City Food - Kamlesh Kumar Saini's Lunch Kiosk, Ajmeri Gate

City Food – Kamlesh Kumar Saini’s Lunch Kiosk, Ajmeri Gate

City Food - Kamlesh Kumar Saini's Lunch Kiosk, Ajmeri Gate

A moveable feast

[Text and photo by Mayank Austen Soofi]

What to do when one’s village is midway between the bustling urban centers of Motihari and Muzaffarpur? You accept them both as your homelands. That’s why Kamlesh Kumar Saini named his food stall ‘Motihari Muzaffarpur.’

“I’m from Bihar, and most of my customers are from Bihar and Bengal,” explains the gentle-mannered man, standing at his roadside kiosk, here at Ajmeri Gate. Nodding at the dishes heaped up on the counter, he points out these as the daily food of his Bihar. “This is aloo bhaji, this is machhli fry, this is karela bhaji.” A corner tray is filled with green chilies.

Two customers critically gaze at the fried fish, enquiring about its background. “That’s rohu, I have both kate wali machhi and bina kate wali machhi.”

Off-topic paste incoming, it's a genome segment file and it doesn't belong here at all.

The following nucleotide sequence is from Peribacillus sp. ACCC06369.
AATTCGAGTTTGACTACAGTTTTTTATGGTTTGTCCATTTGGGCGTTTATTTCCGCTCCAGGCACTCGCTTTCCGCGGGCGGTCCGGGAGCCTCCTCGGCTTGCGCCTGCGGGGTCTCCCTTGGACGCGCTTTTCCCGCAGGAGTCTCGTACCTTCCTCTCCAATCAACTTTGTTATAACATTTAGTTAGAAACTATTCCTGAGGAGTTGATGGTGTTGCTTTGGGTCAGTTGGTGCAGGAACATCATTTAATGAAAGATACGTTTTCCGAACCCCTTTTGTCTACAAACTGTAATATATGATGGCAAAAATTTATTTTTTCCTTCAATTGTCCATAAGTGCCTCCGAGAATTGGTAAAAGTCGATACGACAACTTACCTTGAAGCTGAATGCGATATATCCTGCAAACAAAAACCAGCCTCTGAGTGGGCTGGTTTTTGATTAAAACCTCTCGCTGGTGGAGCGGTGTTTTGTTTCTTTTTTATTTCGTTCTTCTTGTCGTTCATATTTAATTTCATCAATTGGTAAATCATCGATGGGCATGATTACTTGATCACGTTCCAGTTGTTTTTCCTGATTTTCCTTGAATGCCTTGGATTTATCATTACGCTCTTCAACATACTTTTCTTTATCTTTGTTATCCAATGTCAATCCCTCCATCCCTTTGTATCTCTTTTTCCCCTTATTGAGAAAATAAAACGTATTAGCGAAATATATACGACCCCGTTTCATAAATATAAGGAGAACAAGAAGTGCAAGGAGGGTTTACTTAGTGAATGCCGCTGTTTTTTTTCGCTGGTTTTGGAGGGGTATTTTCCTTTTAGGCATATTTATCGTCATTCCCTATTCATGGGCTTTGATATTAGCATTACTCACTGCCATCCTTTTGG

The afternoon is humid. The traffic sounds on the road are incessant. But the stall, one of the many lining the footpath, manages to stay detached from the noise. The sitting space inside, with shelves stacked with beer bottles, is surprisingly restful — though the fish smell is pervasive.

Despite being supremely hectic during the ongoing lunch hour, Kamlesh, in a pink T-shirt and long half-pants, agrees to share the milestones of his biography. He arrived in Delhi in 2006, briefly worked as a stall assistant in Gurugram’s Sadar Bazar, and launched his own business by starting a lunch place on this exact spot. Back then he had no tables, no chairs, no counter. He would set up the stall on the ground. “I earned and I earned, and finally I built a proper stall in 2010.”

Ajmeri Gate lies steps away from New Delhi railway station, but nearer still are various other markets, as well as many warehouses. The area teems with labourers hauling goods manually, sometimes on carts, sometimes on head. “My customers are labour log, and rickshaw wale.”

Talking of his village, Kamlesh explains that naming the stall after it wouldn’t have been wise. “Very few people outside my village knows about my village, while everyone in the world knows of Motihari and Muzaffarpur.”

The stall serves daily from 7am to 11pm. At night, Kamlesh sleeps inside the stall.